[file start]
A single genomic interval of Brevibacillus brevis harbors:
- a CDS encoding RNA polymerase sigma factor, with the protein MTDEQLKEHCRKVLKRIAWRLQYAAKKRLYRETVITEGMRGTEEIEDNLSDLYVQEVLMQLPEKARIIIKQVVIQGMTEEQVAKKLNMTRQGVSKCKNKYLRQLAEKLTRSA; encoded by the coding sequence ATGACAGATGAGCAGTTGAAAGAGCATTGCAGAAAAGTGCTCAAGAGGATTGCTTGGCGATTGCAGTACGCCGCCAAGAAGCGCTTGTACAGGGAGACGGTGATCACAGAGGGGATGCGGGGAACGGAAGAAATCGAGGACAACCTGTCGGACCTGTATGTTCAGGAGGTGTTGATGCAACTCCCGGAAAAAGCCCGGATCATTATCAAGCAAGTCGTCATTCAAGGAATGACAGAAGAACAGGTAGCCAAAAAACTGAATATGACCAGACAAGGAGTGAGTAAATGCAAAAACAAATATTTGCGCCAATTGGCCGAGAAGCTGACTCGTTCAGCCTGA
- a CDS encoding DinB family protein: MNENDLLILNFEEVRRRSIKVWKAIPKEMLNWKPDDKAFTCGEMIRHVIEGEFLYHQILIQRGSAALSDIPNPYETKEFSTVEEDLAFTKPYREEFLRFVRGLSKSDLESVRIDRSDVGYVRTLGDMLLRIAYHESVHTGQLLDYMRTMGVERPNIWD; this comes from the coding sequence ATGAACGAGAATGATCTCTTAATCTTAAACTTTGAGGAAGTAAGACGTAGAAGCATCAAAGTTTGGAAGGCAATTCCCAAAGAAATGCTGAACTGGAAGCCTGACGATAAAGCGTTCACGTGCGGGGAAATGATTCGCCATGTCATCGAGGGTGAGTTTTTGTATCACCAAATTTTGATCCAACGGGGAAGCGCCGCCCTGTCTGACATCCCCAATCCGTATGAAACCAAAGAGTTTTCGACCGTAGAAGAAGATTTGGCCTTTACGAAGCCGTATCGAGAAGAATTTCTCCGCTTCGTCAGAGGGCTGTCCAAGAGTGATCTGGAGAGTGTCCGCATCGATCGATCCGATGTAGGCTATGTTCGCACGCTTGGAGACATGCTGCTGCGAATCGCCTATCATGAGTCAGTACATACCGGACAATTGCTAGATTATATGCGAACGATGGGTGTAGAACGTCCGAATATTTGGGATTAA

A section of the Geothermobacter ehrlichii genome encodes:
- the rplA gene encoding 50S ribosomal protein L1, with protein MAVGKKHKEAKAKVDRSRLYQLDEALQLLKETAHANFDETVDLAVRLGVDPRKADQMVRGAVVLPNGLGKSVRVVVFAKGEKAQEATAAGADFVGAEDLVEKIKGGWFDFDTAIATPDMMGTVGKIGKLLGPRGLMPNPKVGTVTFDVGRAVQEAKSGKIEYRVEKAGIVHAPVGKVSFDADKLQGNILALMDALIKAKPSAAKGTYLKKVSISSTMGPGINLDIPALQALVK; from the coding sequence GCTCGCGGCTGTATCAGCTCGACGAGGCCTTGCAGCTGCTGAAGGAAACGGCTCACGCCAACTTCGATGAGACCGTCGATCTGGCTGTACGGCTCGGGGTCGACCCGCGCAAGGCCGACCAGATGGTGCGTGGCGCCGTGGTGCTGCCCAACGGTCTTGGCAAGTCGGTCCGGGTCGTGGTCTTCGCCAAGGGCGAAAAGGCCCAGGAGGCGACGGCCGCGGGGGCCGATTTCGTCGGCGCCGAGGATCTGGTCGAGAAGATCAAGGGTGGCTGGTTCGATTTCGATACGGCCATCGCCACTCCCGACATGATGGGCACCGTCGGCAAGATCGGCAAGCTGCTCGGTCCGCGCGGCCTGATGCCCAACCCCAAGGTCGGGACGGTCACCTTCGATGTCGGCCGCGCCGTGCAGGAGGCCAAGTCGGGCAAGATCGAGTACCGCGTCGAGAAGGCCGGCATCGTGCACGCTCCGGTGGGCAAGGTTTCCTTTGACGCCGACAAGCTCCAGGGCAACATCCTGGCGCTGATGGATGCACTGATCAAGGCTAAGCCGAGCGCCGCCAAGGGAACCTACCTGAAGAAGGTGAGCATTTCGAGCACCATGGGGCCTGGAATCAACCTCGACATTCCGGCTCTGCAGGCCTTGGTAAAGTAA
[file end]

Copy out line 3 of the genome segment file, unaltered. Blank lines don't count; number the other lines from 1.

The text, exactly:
- a CDS encoding DinB family protein: MNENDLLILNFEEVRRRSIKVWKAIPKEMLNWKPDDKAFTCGEMIRHVIEGEFLYHQILIQRGSAALSDIPNPYETKEFSTVEEDLAFTKPYREEFLRFVRGLSKSDLESVRIDRSDVGYVRTLGDMLLRIAYHESVHTGQLLDYMRTMGVERPNIWD; this comes from the coding sequence ATGAACGAGAATGATCTCTTAATCTTAAACTTTGAGGAAGTAAGACGTAGAAGCATCAAAGTTTGGAAGGCAATTCCCAAAGAAATGCTGAACTGGAAGCCTGACGATAAAGCGTTCACGTGCGGGGAAATGATTCGCCATGTCATCGAGGGTGAGTTTTTGTATCACCAAATTTTGATCCAACGGGGAAGCGCCGCCCTGTCTGACATCCCCAATCCGTATGAAACCAAAGAGTTTTCGACCGTAGAAGAAGATTTGGCCTTTACGAAGCCGTATCGAGAAGAATTTCTCCGCTTCGTCAGAGGGCTGTCCAAGAGTGATCTGGAGAGTGTCCGCATCGATCGATCCGATGTAGGCTATGTTCGCACGCTTGGAGACATGCTGCTGCGAATCGCCTATCATGAGTCAGTACATACCGGACAATTGCTAGATTATATGCGAACGATGGGTGTAGAACGTCCGAATATTTGGGATTAA